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Crittenden v. Kellogg Brown & Root, LLC

Court of Appeals of Mississippi

January 31, 2017

JAMES CRITTENDEN APPELLANT
v.
KELLOGG BROWN & ROOT, LLC AND INDEMNITY INSURANCE COMPANY OF NORTH AMERICA APPELLEES

          DATE OF JUDGMENT: 03/30/2016

         TRIBUNAL FROM WHICH MISSISSIPPI WORKERS' COMPENSATION COMMISSION APPEALED:

          ATTORNEY FOR APPELLEES: PATRICK R. BUCHANAN

          ATTORNEYS FOR APPELLANT: JAMES KENNETH WETZEL GARNER JAMES WETZEL

          BEFORE LEE, C.J., BARNES AND FAIR, JJ.

          FAIR, J.

         ¶1. James Crittenden sought workers' compensation benefits from Kellogg Brown & Root LLC (KBR), claiming he suffered severe back pain from either being struck with a heavy object falling from a forklift, or from picking it up and putting it back on the lift. KBR admitted that there was a minor hip injury, essentially a bruise, but it denied that the incident was responsible for the severe disability Crittenden claimed. The administrative judge found the ailments compensable. KBR successfully appealed to the full Mississippi Workers' Compensation Commission, which vacated the AJ's decision and found that Crittenden's back condition was not work related and, therefore, not compensable.

         ¶2. Crittenden appeals. Because our standard of review requires this Court to defer to the factual findings of the Commission, we affirm.

         STANDARD OF REVIEW

         ¶3. "[R]eview of a decision of the Workers' Compensation Commission is limited to determining whether the decision was supported by substantial evidence, was arbitrary and capricious, was beyond the scope or power of the agency to make, or violated one's constitutional or statutory rights." Cook v. Home Depot, 81 So.3d 1041, 1044 (¶3) (Miss. 2012) (citation omitted). "Because the Commission is the ultimate fact-finder and judge of the credibility of the witnesses, [an appellate court] may not reweigh the evidence before the Commission." Id. at 1044-45 (¶3) (citation omitted). Questions of law, on the other hand, are reviewed de novo. Ladner v. Zachry Constr., 130 So.3d 1085, 1088 (¶9) (Miss. 2014).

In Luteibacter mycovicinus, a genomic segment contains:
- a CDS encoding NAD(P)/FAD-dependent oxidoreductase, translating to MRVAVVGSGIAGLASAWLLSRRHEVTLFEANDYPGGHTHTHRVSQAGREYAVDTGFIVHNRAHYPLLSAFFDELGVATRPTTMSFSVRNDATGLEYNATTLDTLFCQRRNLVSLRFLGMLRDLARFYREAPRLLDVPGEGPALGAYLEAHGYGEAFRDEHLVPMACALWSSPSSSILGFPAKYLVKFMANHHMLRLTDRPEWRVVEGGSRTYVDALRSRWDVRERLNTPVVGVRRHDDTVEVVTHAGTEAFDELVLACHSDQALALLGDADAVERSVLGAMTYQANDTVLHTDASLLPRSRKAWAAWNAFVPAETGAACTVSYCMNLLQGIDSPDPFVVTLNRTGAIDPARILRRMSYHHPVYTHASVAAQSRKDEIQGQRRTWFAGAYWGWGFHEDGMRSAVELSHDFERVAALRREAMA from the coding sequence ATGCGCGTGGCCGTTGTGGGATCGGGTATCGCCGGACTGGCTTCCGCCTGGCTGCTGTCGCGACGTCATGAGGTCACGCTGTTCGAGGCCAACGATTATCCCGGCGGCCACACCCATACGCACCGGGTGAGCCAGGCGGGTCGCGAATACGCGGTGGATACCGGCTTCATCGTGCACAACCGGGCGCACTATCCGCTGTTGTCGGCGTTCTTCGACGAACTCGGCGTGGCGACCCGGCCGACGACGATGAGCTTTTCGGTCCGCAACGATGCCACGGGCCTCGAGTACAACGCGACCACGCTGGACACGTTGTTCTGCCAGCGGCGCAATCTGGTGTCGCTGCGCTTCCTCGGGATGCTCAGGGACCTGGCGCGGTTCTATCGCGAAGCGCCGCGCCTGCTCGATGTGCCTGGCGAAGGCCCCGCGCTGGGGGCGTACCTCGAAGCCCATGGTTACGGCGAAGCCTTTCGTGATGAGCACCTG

DISCUSSION

         ¶4. Crittenden alleged that he sustained a work-related injury to his back and hip on October 3, 2013, while working as a pipefitter for KBR. Crittenden and a coworker were gathering supports for pipe fitting systems, which weighed seventy to eighty pounds. While picking up the supports with a forklift, one slipped and struck Crittenden in the right hip. Crittenden then lifted the support and put it back on the forklift. He testified that he did not initially suspect a serious injury, but when he woke up the next day, he could barely walk because of the pain. Crittenden was subsequently diagnosed with spinal stenosis and, though it was disputed, a herniated disc. Different doctors at different times came to different conclusions about the extent of resulting disability, though Dr. David Bomboy, the employer's medical examiner, concluded that Crittenden could not work because of the pain (though he concluded it was not caused by the on-the-job injury).

         ¶5. Both Crittenden and KBR stipulated to the incident and a hip contusion. Otherwise, they agreed to disagree on the nature of his back problems and presented to the Commission the single issue of causation of his back injury, specifically "whether the claimant suffered a work related injury to his back on October 3, 2013."

         ¶6. After a hearing, where Crittenden testified, and both sides presented medical ...


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